The Case of the Missing Raincoat

The film was released in the U.K. under its original title, YOUNG AND INNOCENT (1937).

In one of the more striking opening sequences in Alfred Hitchcock’s entire filmography, a man and woman argue violently in a cliff-top mansion above the sea as a storm is brewing. A quick fade to the following morning reveals the lifeless body of a woman in the surf and the murder weapon nearby – a raincoat belt. A man walking along the dunes is the first person to find the victim and runs to get help. Two women on the beach also discover the body and see the man fleeing the crime scene, assuming the worst. When he returns with the police, he is fingered as the murderer and taken into custody, followed by a montage of newspaper headlines. All of this is accomplished in a brilliantly edited sequence of less than five minutes that not only sets the narrative of Young and Innocent (1937, U.S. release title: The Girl Was Young) in motion but could also serve as a textbook example of Hitchcock’s storyboard approach to moviemaking.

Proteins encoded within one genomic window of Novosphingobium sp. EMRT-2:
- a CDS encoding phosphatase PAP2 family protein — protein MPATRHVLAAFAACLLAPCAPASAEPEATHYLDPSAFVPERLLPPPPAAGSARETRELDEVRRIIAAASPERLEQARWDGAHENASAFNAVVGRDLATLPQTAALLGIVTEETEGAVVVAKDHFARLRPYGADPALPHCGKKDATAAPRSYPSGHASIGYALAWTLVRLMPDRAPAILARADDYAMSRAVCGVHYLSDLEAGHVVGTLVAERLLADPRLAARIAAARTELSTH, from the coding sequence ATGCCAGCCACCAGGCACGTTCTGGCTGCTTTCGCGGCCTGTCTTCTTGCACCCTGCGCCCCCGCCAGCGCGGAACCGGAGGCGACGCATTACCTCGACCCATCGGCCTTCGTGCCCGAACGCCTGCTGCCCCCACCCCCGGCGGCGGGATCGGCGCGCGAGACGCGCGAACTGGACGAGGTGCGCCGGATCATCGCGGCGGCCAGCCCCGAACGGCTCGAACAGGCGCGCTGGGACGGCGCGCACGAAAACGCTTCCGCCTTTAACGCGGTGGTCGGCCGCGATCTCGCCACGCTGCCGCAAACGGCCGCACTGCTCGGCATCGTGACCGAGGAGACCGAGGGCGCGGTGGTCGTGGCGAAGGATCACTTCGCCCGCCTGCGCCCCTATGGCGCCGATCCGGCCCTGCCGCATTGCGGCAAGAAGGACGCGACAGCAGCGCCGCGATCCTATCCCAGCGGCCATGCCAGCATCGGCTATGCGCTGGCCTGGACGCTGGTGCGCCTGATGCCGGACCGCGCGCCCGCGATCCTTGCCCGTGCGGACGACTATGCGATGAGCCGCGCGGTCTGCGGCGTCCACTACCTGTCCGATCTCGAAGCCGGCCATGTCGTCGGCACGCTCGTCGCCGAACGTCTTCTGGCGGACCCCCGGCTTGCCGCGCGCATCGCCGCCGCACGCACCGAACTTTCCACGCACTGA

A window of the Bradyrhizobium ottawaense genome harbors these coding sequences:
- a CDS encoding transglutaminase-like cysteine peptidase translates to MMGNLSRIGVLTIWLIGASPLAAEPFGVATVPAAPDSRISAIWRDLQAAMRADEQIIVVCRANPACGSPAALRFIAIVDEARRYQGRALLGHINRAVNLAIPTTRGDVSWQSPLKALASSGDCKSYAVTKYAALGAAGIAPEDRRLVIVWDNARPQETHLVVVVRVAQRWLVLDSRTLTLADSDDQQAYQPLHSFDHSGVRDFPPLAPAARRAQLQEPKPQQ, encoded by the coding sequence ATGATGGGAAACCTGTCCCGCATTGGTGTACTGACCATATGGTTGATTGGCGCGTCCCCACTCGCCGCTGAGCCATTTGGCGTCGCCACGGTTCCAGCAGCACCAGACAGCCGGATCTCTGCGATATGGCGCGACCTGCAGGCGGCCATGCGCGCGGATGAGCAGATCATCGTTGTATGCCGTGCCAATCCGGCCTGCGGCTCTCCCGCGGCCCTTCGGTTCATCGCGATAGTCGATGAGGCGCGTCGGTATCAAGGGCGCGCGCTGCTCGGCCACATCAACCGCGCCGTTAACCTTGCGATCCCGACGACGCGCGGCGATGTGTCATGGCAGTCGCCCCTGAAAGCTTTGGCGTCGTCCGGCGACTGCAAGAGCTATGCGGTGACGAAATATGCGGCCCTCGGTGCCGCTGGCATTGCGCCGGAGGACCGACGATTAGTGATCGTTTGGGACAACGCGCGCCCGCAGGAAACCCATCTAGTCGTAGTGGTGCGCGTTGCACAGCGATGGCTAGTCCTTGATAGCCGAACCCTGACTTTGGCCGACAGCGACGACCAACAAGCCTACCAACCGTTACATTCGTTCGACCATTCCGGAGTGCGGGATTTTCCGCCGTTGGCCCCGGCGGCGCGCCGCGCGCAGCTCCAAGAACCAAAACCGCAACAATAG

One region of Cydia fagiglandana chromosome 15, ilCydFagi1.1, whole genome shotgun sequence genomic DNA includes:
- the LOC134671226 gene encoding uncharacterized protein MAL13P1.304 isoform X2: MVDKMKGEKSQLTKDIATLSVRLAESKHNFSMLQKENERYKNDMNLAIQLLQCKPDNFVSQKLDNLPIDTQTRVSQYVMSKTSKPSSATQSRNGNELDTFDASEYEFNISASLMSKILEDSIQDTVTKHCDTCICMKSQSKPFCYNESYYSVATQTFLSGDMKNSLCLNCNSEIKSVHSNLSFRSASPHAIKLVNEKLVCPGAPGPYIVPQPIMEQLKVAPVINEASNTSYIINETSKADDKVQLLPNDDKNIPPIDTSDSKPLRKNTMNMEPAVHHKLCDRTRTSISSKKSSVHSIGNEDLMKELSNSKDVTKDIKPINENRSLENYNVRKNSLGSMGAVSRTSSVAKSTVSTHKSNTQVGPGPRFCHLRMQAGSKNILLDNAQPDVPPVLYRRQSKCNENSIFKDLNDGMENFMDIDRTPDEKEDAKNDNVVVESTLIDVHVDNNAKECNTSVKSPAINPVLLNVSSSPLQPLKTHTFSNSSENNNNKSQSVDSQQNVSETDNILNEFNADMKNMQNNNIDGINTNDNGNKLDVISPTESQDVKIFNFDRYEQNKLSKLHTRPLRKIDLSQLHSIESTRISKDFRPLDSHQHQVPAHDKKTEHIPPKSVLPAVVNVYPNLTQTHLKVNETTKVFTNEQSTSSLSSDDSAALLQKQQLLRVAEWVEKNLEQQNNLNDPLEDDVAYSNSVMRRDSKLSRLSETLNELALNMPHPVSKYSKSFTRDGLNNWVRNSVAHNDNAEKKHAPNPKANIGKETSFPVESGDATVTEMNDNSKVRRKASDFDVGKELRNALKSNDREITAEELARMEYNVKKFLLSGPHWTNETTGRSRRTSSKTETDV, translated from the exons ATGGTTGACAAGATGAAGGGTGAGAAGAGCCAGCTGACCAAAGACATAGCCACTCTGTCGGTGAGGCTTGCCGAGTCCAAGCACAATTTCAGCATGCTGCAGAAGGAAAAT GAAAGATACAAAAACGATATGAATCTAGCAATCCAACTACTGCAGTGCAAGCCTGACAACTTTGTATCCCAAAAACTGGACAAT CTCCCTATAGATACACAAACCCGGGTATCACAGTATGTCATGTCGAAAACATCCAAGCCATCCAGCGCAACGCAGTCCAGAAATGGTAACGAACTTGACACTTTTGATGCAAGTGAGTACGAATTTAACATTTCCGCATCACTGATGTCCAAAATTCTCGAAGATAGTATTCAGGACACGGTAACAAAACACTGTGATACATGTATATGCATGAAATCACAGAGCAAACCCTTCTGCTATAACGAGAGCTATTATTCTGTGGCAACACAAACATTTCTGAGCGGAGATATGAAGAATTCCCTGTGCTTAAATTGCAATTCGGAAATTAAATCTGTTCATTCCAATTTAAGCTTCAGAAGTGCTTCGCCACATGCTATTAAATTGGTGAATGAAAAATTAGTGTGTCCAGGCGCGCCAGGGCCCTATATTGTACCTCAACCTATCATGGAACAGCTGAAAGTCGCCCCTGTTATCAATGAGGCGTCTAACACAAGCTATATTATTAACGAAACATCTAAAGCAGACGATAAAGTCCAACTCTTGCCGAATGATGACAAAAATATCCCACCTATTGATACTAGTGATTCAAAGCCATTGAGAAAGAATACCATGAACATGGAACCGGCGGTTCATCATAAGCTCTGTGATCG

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The Cinema Legend You Don’t Know

Robert Donat plays film pioneer William Friese-Greene in The Magic Box (1951), directed by John Boulting.

Robert Donat plays film pioneer William Friese-Greene in The Magic Box (1951), directed by John Boulting.

In the annals of forgotten inventors, unsung geniuses and visionaries who have fallen through the cracks of time, William Friese-Greene should be near the top of the list. Even though his gravestone bears the inscription, “The Inventor of Kinematography,” his reputation as an early film pioneer is still challenged by some movie scholars while others believe he was a victim of bad luck and deserved the credit and fame that others like Thomas Edison enjoy today. The Magic Box (1951), directed by John Boulting, favors the latter view and was one of the most prestigious productions of its year. It was produced exclusively for the Festival of Britain, a national exhibition that opened in London in May 1951 and marked the centenary of the 1851 Great Exhibition.   Continue reading